Since this is an article written primarily for non-MBA entrepreneurs and business owners, I’ll forgo a discussion of the math that underlies BSM. Interested readers can find a good exposition in a paper that’s freely downloadable here.
In the world of financial options there are a number of other algorithms and methods that quantitative analysts use to calculate option value. It should come as no surprise that one can purchase an option to buy or sell publicly traded stock on almost any terms imaginable. For example, Mathematica‘s FinancialDerivative function includes several dozen option types that are built-in:
Those financial options that include some combination of unorthodox payoff structures, valuation criteria, term length and/or exercise provisions are called exotic. Generally speaking, the more exotic the option, the less useful BSM is in valuing it. Most exotic options are valued using complex numerical calculation methods.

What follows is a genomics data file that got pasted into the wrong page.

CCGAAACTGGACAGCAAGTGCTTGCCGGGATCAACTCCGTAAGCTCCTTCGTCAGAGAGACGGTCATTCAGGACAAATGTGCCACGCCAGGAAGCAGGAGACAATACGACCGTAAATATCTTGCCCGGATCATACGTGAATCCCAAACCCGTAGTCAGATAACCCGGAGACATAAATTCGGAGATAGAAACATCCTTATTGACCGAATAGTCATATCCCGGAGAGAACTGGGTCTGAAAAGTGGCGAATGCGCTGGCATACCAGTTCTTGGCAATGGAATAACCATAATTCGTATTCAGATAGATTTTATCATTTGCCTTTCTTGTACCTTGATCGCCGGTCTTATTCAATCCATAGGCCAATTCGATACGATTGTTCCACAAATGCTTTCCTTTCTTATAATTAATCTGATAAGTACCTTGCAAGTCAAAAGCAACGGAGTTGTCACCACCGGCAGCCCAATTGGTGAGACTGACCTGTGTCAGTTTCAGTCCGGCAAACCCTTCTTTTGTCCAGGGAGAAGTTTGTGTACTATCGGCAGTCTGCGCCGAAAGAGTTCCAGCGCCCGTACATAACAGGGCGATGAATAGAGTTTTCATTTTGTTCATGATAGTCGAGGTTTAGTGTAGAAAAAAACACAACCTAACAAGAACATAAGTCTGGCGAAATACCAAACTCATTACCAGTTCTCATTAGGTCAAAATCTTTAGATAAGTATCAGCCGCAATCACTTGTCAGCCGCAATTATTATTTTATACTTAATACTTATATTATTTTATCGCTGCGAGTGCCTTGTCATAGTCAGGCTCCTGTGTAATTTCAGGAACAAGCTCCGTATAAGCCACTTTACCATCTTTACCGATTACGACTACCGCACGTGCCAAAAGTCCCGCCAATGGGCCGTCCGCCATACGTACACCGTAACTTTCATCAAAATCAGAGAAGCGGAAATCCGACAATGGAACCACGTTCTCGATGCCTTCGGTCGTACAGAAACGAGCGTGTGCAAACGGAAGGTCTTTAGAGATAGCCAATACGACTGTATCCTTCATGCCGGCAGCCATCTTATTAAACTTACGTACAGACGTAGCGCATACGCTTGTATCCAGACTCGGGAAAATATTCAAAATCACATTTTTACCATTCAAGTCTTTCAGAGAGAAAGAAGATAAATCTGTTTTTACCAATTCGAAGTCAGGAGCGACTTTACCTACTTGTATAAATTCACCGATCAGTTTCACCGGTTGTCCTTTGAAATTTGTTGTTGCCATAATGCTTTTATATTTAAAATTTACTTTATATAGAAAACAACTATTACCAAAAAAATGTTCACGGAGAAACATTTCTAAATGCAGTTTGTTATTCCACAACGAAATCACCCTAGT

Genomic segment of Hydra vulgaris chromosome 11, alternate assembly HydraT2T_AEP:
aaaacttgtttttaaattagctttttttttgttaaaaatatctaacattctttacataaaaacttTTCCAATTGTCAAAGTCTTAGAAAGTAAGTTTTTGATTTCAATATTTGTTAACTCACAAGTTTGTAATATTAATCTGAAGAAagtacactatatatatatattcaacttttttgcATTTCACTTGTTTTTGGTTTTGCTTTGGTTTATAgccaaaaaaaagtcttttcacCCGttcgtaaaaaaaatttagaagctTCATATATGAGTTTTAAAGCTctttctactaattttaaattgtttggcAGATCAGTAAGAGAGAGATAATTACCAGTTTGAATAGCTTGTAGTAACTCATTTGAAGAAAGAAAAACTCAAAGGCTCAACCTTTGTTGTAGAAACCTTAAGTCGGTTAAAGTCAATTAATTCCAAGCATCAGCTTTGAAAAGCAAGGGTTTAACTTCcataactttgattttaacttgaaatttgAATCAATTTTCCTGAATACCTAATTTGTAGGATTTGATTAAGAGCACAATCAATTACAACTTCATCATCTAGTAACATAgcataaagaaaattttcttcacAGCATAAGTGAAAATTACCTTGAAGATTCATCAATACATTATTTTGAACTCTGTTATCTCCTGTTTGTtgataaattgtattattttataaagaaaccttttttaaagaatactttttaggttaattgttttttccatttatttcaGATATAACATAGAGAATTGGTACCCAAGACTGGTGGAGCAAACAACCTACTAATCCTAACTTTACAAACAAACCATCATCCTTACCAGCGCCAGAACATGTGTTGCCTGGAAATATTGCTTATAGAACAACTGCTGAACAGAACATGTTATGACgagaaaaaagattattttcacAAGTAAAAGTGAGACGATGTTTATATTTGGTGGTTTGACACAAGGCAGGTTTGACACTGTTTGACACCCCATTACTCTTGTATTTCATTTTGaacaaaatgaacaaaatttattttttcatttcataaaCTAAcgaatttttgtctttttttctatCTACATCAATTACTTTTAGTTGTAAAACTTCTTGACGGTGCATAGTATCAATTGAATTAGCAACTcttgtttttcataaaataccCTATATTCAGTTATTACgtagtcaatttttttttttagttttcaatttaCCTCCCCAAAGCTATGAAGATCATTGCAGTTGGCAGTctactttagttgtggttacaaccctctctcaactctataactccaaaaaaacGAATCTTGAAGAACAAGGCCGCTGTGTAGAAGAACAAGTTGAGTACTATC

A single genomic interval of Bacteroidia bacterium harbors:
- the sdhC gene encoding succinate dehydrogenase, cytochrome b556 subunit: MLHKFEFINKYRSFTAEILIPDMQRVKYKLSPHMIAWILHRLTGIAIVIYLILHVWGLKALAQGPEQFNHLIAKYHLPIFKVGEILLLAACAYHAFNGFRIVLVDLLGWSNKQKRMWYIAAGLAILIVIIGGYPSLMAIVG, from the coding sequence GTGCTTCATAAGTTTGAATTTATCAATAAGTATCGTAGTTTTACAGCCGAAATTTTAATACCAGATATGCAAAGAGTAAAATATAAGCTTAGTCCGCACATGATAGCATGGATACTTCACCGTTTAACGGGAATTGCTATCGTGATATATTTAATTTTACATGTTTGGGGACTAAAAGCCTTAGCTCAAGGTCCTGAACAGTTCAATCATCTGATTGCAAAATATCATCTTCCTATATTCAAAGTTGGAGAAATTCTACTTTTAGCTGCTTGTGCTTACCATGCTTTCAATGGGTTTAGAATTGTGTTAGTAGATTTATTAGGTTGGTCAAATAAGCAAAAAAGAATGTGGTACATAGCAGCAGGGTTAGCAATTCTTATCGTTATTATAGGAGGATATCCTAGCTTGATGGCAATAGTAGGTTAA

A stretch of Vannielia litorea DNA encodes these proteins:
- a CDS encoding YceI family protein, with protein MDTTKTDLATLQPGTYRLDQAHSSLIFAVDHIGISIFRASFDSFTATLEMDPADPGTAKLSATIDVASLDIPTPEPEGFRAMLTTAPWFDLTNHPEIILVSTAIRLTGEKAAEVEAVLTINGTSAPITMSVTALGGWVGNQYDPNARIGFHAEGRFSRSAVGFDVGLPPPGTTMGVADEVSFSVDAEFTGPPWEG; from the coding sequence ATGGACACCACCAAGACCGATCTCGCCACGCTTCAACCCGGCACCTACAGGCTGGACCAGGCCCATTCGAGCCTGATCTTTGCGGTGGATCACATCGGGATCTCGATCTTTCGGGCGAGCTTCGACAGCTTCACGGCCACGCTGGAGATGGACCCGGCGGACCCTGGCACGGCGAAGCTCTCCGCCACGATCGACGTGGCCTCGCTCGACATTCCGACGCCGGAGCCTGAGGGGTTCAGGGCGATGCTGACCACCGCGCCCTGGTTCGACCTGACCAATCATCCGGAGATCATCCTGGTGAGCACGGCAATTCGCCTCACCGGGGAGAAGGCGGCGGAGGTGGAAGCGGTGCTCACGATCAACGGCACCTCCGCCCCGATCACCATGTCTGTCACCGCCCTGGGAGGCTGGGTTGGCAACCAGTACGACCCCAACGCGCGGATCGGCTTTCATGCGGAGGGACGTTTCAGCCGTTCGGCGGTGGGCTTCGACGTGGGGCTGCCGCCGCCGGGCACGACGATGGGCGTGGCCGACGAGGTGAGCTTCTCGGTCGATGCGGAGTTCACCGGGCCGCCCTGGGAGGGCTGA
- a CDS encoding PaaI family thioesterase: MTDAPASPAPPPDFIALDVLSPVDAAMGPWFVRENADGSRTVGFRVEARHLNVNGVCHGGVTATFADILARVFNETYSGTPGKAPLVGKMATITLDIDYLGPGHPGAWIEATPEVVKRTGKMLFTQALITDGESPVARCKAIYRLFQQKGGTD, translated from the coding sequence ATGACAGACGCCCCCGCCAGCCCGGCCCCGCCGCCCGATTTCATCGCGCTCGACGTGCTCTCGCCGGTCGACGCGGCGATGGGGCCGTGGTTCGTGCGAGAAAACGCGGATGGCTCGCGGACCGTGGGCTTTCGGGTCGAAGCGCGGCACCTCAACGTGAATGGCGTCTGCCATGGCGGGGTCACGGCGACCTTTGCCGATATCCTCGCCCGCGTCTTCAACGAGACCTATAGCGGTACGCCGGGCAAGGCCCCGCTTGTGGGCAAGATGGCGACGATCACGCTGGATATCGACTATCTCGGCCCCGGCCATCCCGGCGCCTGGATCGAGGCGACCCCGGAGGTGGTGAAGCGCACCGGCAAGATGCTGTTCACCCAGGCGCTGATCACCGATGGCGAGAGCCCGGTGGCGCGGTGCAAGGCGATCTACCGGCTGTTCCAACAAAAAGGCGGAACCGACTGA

Part of BSM’s appealing simplicity is its use of only six variables. Within the VBA module below, I’ve added a seventh variable to capture whether you’re pricing a call or put option. For our purposes in this article, an option to acquire would be considered a call option, while an option to divest would be deemed a put option.
In the table that follows, I’ve set out each of the six along with the value that each parameter represents in the context of real options, and then financial options.
|Parameter||Real Option||Financial Option|
|S||Present value of future cash flows||Current stock price|
|X||Present value of future fixed costs||Option strike (exercise) price|
|sigma||Uncertainty of future cash flows||Volatility of underlying stock|
|t||Option life from today to expiry (years)||Same as real option|
|delta||Diminution of option value over time||Dividend rate of underlying stock|
|r||Risk-free interest rate||Same as real option|
These parameters are largely self-descriptive, but I’ll expound briefly upon each from the standpoint of real options. I’ll also explain how each parameter affects overall option value. In the interest of brevity, I’ll assume in each instance that we’re considering a call option. Just be aware that an increase in the value of any parameter would have the opposite effect on a put option.